MECO seeks takeover of EV charging stations
Maui Electric Co. wants to take over eight electric vehicle charging stations once the Maui Economic Development Board’s contract with Hitachi expires in March.
MECO filed a request with the Public Utilities Commission in December to transfer ownership of the stations from MEDB, which currently owns 13 of the 15 charging sites on Maui and contracts with Hitachi to operate and maintain them. MECO and Greenlots own the remaining two sites.
The network supports about 300 of the 1,500 electric vehicle owners on Maui and provides options for drivers who can’t install their own charging stations at home.
On March 31, Hitachi’s agreement with MEDB will expire and will not be extended. Without Hitachi, MEDB may not be able to continue offering charging stations on Maui and would either have to take them offline for an extended period or possibly shut down the program altogether.
“As the EV community relies on the existing chargers to meet their transportation needs, removing the chargers would undermine EV adoption efforts and cause existing EV owners on Maui uncertainty,” MECO said in its filing with the commission.
Maui County has led the state in electric vehicle adoption nearly every year since 2010, according to the filing. A pilot program funded by Japan’s largest public research firm has helped spur electric vehicle use on Maui. New Energy and Industrial Technology Development Organization provided more than $30 million to demonstrate smart grid technologies and install electric vehicle charging stations on island. The JUMPSmart program led to the adoption of about 150 light duty electric vehicles on Maui per year since 2012.
When the program ended in 2017, the research firm allowed Hitachi to transfer the charging stations to MEDB at no charge. The program was rebranded as “Evohana,” and Hitachi agreed to operate and maintain the network for MEDB.
With the contract soon to expire, MEDB has been searching for other operators. But while some companies have expressed interest, replacing Hitachi would create “additional constraints that would not create a sustainable network on a long-term basis,” the filing said. On Oct. 15, MEDB offered to transfer ownership of the stations to MECO at no cost.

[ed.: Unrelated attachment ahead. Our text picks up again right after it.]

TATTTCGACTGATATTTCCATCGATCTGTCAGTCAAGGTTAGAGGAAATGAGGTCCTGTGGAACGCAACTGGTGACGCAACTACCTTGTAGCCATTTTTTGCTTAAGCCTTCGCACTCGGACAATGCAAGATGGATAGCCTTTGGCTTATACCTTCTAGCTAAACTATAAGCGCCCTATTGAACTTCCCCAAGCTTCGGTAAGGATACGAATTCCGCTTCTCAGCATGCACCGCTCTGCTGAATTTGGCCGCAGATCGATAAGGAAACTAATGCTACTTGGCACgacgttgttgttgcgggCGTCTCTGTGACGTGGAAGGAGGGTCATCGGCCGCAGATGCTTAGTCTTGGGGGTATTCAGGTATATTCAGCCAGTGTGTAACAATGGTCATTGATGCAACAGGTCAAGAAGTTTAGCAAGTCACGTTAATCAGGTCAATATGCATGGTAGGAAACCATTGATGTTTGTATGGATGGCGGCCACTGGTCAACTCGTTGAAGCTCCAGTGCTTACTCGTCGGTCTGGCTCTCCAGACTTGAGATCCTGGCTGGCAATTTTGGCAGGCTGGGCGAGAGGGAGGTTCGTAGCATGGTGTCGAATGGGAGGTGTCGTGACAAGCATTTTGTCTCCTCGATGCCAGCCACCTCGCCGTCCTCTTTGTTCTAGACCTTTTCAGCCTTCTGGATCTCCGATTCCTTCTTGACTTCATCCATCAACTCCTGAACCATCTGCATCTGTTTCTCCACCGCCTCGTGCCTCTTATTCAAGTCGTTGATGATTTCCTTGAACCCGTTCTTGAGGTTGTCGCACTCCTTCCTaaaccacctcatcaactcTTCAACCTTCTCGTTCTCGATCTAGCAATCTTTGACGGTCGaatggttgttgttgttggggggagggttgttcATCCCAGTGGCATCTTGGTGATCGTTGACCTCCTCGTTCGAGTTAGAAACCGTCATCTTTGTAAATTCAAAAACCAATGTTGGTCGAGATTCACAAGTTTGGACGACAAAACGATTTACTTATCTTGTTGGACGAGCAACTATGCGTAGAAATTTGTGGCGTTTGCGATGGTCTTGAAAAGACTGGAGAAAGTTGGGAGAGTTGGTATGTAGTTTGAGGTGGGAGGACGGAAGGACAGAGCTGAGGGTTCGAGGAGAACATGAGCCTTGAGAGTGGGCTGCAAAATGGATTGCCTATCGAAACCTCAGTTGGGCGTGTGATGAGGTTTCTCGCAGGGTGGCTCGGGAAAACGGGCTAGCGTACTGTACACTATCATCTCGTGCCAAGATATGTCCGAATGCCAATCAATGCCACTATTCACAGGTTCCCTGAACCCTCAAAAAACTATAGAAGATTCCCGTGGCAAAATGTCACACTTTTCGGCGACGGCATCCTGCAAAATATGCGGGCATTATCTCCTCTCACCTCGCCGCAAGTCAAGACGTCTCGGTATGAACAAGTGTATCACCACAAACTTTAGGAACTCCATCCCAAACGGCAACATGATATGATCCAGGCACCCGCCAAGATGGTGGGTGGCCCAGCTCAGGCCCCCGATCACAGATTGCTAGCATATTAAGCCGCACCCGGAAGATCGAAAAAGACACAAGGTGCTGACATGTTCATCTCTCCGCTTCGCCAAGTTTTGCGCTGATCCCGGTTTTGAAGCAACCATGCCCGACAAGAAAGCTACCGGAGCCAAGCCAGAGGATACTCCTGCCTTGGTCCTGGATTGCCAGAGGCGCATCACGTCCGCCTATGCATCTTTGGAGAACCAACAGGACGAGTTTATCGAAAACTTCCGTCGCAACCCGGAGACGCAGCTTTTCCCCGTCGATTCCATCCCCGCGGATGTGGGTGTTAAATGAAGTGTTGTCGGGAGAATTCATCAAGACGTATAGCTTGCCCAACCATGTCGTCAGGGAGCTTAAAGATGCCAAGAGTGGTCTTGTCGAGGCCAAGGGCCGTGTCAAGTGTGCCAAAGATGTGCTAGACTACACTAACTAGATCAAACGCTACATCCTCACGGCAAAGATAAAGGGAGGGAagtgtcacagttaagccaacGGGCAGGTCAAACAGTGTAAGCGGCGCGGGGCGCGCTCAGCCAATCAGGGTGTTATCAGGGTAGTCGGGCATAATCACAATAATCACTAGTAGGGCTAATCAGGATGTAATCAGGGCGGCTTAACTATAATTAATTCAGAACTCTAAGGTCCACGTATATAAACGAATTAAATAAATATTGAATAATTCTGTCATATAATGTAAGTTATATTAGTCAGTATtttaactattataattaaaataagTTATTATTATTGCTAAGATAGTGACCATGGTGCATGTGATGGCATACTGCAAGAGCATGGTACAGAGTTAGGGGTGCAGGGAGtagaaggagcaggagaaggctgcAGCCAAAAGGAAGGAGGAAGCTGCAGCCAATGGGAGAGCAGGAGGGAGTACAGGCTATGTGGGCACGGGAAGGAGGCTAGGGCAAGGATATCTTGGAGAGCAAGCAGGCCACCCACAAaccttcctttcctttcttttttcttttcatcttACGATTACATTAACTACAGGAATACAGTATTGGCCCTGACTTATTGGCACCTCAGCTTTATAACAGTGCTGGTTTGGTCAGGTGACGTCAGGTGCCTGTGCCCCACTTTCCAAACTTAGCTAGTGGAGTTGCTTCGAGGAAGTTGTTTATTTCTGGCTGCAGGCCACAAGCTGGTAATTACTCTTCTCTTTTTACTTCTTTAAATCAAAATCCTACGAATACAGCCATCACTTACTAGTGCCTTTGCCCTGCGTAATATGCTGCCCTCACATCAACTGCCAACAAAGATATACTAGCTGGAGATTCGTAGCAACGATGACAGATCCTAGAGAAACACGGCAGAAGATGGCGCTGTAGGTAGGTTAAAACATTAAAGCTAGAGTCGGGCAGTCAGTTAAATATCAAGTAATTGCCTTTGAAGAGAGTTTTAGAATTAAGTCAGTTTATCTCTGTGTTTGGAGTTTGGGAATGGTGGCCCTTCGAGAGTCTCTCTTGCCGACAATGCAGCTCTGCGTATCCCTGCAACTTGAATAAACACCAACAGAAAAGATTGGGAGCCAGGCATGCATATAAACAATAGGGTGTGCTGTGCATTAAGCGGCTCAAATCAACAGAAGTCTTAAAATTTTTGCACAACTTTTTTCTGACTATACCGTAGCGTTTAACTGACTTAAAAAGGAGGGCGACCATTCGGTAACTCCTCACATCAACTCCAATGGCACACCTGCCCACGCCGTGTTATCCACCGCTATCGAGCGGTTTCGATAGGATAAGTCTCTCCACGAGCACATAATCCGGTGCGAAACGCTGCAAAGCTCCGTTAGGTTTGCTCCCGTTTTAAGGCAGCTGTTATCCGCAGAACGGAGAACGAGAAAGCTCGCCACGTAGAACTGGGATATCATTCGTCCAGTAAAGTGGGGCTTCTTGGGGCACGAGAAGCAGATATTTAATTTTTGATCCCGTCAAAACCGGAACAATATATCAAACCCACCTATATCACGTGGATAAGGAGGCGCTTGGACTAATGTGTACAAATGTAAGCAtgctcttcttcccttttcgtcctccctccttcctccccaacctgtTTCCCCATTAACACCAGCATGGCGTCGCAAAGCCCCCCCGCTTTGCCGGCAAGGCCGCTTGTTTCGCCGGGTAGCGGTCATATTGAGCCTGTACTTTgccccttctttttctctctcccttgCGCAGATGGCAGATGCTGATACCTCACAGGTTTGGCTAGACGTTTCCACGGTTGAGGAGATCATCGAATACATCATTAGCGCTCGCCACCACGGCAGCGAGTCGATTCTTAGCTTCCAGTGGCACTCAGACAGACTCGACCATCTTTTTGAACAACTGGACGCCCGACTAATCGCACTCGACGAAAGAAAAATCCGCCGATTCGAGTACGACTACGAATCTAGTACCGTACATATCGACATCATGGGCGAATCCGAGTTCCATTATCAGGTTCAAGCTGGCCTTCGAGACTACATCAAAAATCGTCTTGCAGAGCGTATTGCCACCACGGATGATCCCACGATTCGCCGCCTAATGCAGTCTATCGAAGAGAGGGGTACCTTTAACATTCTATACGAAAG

The sites that MECO wants to take over are located at the Lahaina Aquatic Center, Maui Tropical Plantation, the county building on High Street, Queen Ka’ahumanu Center, Piilani Village Shopping Center, Haiku Community Center, Pukalani Terrace Center and Kulamalu Town Center.
MECO chose the sites because they are used often and are located in places that will “provide the largest number of EV owners with the widest driving range and public access to fast chargers.” The utility also plans to replace the existing systems with “dual port” chargers that can serve both domestic and international vehicles.
The current chargers also don’t support time-of-use billing. Under MECO’s proposal, customers would pay lower rates during midday hours, when solar energy from rooftops and independent power producers is plentiful.
At the five remaining sites that MECO will not take over, MEDB plans to offer site owners the option to operate the chargers independently or to remove the chargers and restore the sites to their original condition.
MECO is asking the commission to make a decision on its request by Feb. 28. It is also asking to defer operating and maintenance costs until a final decision has been made in its 2021 general rate case. Project costs are expected to be $50,000 in 2020 and $90,000 in 2021. MECO said it will not spend any funds unless it gets approval to defer the costs until new rates take effect.
Keeping the charging stations running would not only give electric vehicle owners options but also help Maui County move closer toward its goal of renewable transportation. The county hopes to run its entire fleet of vehicles on renewable power by 2035, and all four counties have pledged to eliminate fossil fuels from ground transportation by 2045. MECO said it expects about a $6,000 net benefit for every personal light duty electric vehicle added to the roadways.
* Colleen Uechi can be reached at firstname.lastname@example.org.